A new study shows that the number of women in the United States living with distant metastatic breast cancer (MBC), the most severe form of the disease, is growing. This is likely due to the aging of the U.S. population and improvements in treatment. Researchers came to this finding by estimating the number of U.S. women living with MBC, or breast cancer that has spread to distant sites in the body, including women who were initially diagnosed with metastatic disease, and those who developed MBC after an initial diagnosis at an earlier stage.
The researchers also found that median and five-year relative survival for women initially diagnosed with MBC is improving, especially among younger women.
The study was led by Angela Mariotto, Ph.D., chief of the Data Analytics Branch of the Division of Cancer Control and Population Sciences at the National Cancer Institute (NCI), with coauthors from NCI, the Metastatic Breast Cancer Alliance, and the Fred Hutchinson Cancer Research Center. The findings appeared online on May 18, 2017, in Cancer Epidemiology, Biomarkers & Prevention. NCI is part of the National Institutes of Health.
In documenting the prevalence of MBC, the findings point to the need for more research into how to address the health care needs of women who live with this condition. “Even though this group of patients with MBC is increasing in size, our findings are favorable,” said Dr. Mariotto. “This is because, over time, these women are living longer with MBC. Longer survival with MBC means increased needs for services and research. Our study helps to document this need.”
Although researchers have been able to estimate the number of women initially diagnosed with MBC, data on the number of women whose cancers spread to a distant organ site, either as a progression or a recurrence after being first diagnosed with an earlier stage of breast cancer, has been lacking because U.S. registries do not routinely collect or report data on recurrence. To develop a more accurate estimate of the total number of women living with MBC, researchers used data from NCI’s Surveillance, Epidemiology, and End Results (SEER) Program to include women who developed MBC after diagnosis. The researchers estimated that, as of Jan. 1, 2017, more than 150,000 women in this country were living with MBC, and that 3 in 4 of them had initially been diagnosed with an earlier stage of breast cancer.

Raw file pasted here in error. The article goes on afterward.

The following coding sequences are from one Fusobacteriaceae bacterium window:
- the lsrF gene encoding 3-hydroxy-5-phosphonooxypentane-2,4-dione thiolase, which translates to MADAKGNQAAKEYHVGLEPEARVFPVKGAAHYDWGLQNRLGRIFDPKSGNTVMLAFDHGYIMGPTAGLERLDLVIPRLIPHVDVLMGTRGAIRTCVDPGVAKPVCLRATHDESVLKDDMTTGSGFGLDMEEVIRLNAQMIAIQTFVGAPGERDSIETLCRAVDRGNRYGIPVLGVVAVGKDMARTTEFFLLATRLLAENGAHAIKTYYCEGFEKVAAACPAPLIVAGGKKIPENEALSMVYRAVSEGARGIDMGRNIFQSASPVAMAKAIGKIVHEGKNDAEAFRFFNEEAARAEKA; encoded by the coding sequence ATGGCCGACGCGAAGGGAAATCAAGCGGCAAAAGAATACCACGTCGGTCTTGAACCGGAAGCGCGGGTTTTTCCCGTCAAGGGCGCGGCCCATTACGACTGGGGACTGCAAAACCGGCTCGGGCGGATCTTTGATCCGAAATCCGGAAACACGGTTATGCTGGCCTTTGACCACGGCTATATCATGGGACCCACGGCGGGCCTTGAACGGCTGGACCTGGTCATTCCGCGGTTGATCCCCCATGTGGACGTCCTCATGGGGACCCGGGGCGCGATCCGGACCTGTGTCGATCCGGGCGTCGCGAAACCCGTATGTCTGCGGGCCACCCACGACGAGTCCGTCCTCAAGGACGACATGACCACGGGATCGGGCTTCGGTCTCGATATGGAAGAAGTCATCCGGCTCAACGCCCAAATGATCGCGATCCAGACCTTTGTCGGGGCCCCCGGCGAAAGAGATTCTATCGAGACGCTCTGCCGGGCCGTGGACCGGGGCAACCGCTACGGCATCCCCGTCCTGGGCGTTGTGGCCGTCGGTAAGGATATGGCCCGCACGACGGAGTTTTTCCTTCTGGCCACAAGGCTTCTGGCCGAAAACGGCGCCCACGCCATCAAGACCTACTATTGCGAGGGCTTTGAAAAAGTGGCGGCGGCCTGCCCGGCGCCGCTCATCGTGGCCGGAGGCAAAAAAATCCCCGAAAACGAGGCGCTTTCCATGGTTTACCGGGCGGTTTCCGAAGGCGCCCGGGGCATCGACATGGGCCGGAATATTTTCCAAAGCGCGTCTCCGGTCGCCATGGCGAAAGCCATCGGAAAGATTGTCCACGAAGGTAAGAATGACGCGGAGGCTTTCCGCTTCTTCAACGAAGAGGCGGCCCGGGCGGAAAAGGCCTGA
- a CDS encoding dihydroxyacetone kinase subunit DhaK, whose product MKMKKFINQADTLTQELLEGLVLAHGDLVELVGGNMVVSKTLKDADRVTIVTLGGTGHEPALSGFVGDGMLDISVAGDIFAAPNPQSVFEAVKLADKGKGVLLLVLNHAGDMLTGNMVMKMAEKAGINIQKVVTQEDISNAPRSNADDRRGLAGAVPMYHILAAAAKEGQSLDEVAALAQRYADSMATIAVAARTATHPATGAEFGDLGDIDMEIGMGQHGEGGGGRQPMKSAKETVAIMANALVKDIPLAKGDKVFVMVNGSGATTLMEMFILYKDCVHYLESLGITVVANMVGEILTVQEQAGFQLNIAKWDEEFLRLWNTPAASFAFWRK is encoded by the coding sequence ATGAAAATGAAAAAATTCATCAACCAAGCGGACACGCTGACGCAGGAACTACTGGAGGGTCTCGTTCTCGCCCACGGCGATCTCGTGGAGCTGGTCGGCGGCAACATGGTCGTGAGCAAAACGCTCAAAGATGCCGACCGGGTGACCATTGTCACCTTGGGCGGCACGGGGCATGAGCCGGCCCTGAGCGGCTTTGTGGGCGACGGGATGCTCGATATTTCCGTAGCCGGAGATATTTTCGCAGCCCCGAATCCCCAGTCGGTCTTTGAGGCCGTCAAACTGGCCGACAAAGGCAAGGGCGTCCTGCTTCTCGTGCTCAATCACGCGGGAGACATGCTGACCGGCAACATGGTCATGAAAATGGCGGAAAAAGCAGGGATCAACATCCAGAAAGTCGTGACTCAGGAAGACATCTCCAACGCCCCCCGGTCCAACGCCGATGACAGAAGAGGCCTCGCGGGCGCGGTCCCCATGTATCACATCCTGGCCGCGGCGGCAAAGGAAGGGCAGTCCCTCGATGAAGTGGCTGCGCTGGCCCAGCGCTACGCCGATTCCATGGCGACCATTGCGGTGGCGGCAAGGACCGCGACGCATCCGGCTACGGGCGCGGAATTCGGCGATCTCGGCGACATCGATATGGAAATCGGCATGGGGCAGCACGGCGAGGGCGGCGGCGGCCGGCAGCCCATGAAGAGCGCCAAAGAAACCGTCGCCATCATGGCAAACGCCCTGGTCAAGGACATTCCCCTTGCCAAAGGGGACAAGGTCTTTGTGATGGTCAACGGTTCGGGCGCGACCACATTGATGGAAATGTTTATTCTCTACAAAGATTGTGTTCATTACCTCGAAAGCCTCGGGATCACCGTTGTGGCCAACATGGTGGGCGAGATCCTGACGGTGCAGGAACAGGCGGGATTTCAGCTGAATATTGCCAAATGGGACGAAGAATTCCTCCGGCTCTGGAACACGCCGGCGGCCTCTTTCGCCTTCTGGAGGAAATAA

The study also shows that despite the poor prognosis of MBC, survival of women initially diagnosed with MBC has been increasing, especially among women diagnosed at younger ages. The researchers estimated that between 1992- 1994 and 2005 2012, five-year relative survival among women initially diagnosed with MBC at ages 15-49 years doubled from 18 percent to 36 percent. Median relative survival time between 1992-1994 and 2005-2012 increased from 22.3 months to 38.7 months for women diagnosed between ages 15 49, and from 19.1 months to 29.7 months for women diagnosed between ages 50-64. The researchers also reported that a small but meaningful number of women live many years after an initial diagnosis of MBC. More than 11 percent of women diagnosed between 2000-2004 under the age of 64 survived 10 years or more.
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